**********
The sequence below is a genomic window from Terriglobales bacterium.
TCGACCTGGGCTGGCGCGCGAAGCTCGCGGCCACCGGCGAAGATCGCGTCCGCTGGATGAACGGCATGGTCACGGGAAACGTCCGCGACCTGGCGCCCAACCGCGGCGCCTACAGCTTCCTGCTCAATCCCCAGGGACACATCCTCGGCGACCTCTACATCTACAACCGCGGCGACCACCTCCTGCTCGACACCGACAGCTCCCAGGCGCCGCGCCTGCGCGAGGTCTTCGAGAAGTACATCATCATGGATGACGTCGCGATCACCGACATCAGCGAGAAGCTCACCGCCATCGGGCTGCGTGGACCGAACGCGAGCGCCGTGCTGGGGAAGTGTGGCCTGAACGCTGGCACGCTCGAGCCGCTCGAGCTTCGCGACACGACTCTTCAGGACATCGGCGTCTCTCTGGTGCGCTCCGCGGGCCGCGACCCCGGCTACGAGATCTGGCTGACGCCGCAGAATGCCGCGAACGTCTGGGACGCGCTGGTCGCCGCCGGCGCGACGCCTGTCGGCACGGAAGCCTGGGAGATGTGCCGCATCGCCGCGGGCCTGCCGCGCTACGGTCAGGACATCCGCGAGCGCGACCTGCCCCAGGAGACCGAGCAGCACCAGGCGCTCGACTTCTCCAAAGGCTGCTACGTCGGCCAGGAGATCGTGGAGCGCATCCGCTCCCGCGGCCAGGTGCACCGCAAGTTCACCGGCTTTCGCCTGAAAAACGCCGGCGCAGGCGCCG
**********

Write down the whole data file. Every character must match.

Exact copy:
The sequence below is a genomic window from Terriglobales bacterium.
TCGACCTGGGCTGGCGCGCGAAGCTCGCGGCCACCGGCGAAGATCGCGTCCGCTGGATGAACGGCATGGTCACGGGAAACGTCCGCGACCTGGCGCCCAACCGCGGCGCCTACAGCTTCCTGCTCAATCCCCAGGGACACATCCTCGGCGACCTCTACATCTACAACCGCGGCGACCACCTCCTGCTCGACACCGACAGCTCCCAGGCGCCGCGCCTGCGCGAGGTCTTCGAGAAGTACATCATCATGGATGACGTCGCGATCACCGACATCAGCGAGAAGCTCACCGCCATCGGGCTGCGTGGACCGAACGCGAGCGCCGTGCTGGGGAAGTGTGGCCTGAACGCTGGCACGCTCGAGCCGCTCGAGCTTCGCGACACGACTCTTCAGGACATCGGCGTCTCTCTGGTGCGCTCCGCGGGCCGCGACCCCGGCTACGAGATCTGGCTGACGCCGCAGAATGCCGCGAACGTCTGGGACGCGCTGGTCGCCGCCGGCGCGACGCCTGTCGGCACGGAAGCCTGGGAGATGTGCCGCATCGCCGCGGGCCTGCCGCGCTACGGTCAGGACATCCGCGAGCGCGACCTGCCCCAGGAGACCGAGCAGCACCAGGCGCTCGACTTCTCCAAAGGCTGCTACGTCGGCCAGGAGATCGTGGAGCGCATCCGCTCCCGCGGCCAGGTGCACCGCAAGTTCACCGGCTTTCGCCTGAAAAACGCCGGCGCAGGCGCCG